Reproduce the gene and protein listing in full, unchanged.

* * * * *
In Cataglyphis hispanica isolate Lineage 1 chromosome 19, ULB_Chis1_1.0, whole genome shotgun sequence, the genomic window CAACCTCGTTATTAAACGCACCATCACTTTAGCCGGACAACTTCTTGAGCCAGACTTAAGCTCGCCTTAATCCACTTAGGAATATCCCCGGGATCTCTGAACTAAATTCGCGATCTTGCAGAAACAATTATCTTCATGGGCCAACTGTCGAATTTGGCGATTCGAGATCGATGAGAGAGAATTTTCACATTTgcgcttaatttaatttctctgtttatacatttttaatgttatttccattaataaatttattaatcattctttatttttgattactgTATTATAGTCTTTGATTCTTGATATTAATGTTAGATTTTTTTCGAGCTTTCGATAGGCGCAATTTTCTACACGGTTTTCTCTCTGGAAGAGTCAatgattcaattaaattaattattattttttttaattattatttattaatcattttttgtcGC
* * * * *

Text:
In Cataglyphis hispanica isolate Lineage 1 chromosome 19, ULB_Chis1_1.0, whole genome shotgun sequence, the genomic window CAACCTCGTTATTAAACGCACCATCACTTTAGCCGGACAACTTCTTGAGCCAGACTTAAGCTCGCCTTAATCCACTTAGGAATATCCCCGGGATCTCTGAACTAAATTCGCGATCTTGCAGAAACAATTATCTTCATGGGCCAACTGTCGAATTTGGCGATTCGAGATCGATGAGAGAGAATTTTCACATTTgcgcttaatttaatttctctgtttatacatttttaatgttatttccattaataaatttattaatcattctttatttttgattactgTATTATAGTCTTTGATTCTTGATATTAATGTTAGATTTTTTTCGAGCTTTCGATAGGCGCAATTTTCTACACGGTTTTCTCTCTGGAAGAGTCAatgattcaattaaattaattattattttttttaattattatttattaatcattttttgtcGC